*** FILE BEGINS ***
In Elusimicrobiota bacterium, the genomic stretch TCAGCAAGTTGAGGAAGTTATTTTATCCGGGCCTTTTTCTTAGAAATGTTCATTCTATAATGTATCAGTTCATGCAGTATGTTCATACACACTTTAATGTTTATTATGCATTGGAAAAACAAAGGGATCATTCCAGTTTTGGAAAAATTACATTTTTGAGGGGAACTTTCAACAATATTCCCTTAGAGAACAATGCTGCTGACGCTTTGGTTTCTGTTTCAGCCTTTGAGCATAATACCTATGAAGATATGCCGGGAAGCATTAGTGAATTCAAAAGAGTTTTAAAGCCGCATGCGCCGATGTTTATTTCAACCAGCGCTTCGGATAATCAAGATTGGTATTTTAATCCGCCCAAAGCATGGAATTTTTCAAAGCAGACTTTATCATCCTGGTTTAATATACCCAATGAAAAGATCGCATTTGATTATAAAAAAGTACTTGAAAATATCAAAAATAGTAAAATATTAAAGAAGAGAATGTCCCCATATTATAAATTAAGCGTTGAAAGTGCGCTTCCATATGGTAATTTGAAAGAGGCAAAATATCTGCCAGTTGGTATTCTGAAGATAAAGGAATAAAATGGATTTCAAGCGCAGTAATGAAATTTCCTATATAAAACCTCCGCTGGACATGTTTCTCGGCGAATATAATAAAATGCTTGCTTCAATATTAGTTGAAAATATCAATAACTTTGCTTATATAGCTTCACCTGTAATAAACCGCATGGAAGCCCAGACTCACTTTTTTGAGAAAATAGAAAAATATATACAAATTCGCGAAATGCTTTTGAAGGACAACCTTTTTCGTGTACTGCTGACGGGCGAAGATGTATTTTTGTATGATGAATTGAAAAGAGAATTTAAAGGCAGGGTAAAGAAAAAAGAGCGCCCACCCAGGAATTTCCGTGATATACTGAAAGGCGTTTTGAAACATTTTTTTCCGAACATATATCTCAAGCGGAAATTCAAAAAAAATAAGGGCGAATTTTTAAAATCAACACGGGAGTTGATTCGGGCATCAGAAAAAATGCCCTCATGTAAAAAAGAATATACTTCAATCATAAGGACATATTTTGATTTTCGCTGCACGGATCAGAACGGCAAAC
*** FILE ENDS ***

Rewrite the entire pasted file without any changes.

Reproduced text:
In Elusimicrobiota bacterium, the genomic stretch TCAGCAAGTTGAGGAAGTTATTTTATCCGGGCCTTTTTCTTAGAAATGTTCATTCTATAATGTATCAGTTCATGCAGTATGTTCATACACACTTTAATGTTTATTATGCATTGGAAAAACAAAGGGATCATTCCAGTTTTGGAAAAATTACATTTTTGAGGGGAACTTTCAACAATATTCCCTTAGAGAACAATGCTGCTGACGCTTTGGTTTCTGTTTCAGCCTTTGAGCATAATACCTATGAAGATATGCCGGGAAGCATTAGTGAATTCAAAAGAGTTTTAAAGCCGCATGCGCCGATGTTTATTTCAACCAGCGCTTCGGATAATCAAGATTGGTATTTTAATCCGCCCAAAGCATGGAATTTTTCAAAGCAGACTTTATCATCCTGGTTTAATATACCCAATGAAAAGATCGCATTTGATTATAAAAAAGTACTTGAAAATATCAAAAATAGTAAAATATTAAAGAAGAGAATGTCCCCATATTATAAATTAAGCGTTGAAAGTGCGCTTCCATATGGTAATTTGAAAGAGGCAAAATATCTGCCAGTTGGTATTCTGAAGATAAAGGAATAAAATGGATTTCAAGCGCAGTAATGAAATTTCCTATATAAAACCTCCGCTGGACATGTTTCTCGGCGAATATAATAAAATGCTTGCTTCAATATTAGTTGAAAATATCAATAACTTTGCTTATATAGCTTCACCTGTAATAAACCGCATGGAAGCCCAGACTCACTTTTTTGAGAAAATAGAAAAATATATACAAATTCGCGAAATGCTTTTGAAGGACAACCTTTTTCGTGTACTGCTGACGGGCGAAGATGTATTTTTGTATGATGAATTGAAAAGAGAATTTAAAGGCAGGGTAAAGAAAAAAGAGCGCCCACCCAGGAATTTCCGTGATATACTGAAAGGCGTTTTGAAACATTTTTTTCCGAACATATATCTCAAGCGGAAATTCAAAAAAAATAAGGGCGAATTTTTAAAATCAACACGGGAGTTGATTCGGGCATCAGAAAAAATGCCCTCATGTAAAAAAGAATATACTTCAATCATAAGGACATATTTTGATTTTCGCTGCACGGATCAGAACGGCAAAC